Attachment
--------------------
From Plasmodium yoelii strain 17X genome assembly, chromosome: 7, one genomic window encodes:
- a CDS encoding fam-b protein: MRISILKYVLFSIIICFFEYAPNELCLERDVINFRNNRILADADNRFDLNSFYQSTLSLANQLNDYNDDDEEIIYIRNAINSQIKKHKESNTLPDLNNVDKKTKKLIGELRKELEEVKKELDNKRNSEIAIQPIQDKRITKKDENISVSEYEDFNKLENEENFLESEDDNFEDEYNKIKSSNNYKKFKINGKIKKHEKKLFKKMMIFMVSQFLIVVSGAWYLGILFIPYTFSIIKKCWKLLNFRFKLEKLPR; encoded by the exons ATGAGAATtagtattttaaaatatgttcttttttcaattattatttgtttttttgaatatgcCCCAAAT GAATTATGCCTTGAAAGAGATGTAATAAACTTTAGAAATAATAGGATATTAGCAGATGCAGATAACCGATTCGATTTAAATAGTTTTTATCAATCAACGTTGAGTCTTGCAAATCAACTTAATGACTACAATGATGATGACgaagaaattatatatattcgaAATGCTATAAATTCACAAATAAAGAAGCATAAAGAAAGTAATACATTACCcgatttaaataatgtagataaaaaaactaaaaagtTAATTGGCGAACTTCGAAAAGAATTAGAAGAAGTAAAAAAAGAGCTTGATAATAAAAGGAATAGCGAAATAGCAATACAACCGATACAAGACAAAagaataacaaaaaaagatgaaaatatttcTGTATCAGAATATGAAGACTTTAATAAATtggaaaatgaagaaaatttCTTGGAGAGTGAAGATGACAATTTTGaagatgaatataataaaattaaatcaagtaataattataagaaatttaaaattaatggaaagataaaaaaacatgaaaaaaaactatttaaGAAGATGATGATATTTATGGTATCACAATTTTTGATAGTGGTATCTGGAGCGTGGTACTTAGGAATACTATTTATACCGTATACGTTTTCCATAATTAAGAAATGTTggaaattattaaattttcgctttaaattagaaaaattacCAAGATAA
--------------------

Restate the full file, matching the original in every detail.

From Plasmodium yoelii strain 17X genome assembly, chromosome: 7, one genomic window encodes:
- a CDS encoding fam-b protein: MRISILKYVLFSIIICFFEYAPNELCLERDVINFRNNRILADADNRFDLNSFYQSTLSLANQLNDYNDDDEEIIYIRNAINSQIKKHKESNTLPDLNNVDKKTKKLIGELRKELEEVKKELDNKRNSEIAIQPIQDKRITKKDENISVSEYEDFNKLENEENFLESEDDNFEDEYNKIKSSNNYKKFKINGKIKKHEKKLFKKMMIFMVSQFLIVVSGAWYLGILFIPYTFSIIKKCWKLLNFRFKLEKLPR; encoded by the exons ATGAGAATtagtattttaaaatatgttcttttttcaattattatttgtttttttgaatatgcCCCAAAT GAATTATGCCTTGAAAGAGATGTAATAAACTTTAGAAATAATAGGATATTAGCAGATGCAGATAACCGATTCGATTTAAATAGTTTTTATCAATCAACGTTGAGTCTTGCAAATCAACTTAATGACTACAATGATGATGACgaagaaattatatatattcgaAATGCTATAAATTCACAAATAAAGAAGCATAAAGAAAGTAATACATTACCcgatttaaataatgtagataaaaaaactaaaaagtTAATTGGCGAACTTCGAAAAGAATTAGAAGAAGTAAAAAAAGAGCTTGATAATAAAAGGAATAGCGAAATAGCAATACAACCGATACAAGACAAAagaataacaaaaaaagatgaaaatatttcTGTATCAGAATATGAAGACTTTAATAAATtggaaaatgaagaaaatttCTTGGAGAGTGAAGATGACAATTTTGaagatgaatataataaaattaaatcaagtaataattataagaaatttaaaattaatggaaagataaaaaaacatgaaaaaaaactatttaaGAAGATGATGATATTTATGGTATCACAATTTTTGATAGTGGTATCTGGAGCGTGGTACTTAGGAATACTATTTATACCGTATACGTTTTCCATAATTAAGAAATGTTggaaattattaaattttcgctttaaattagaaaaattacCAAGATAA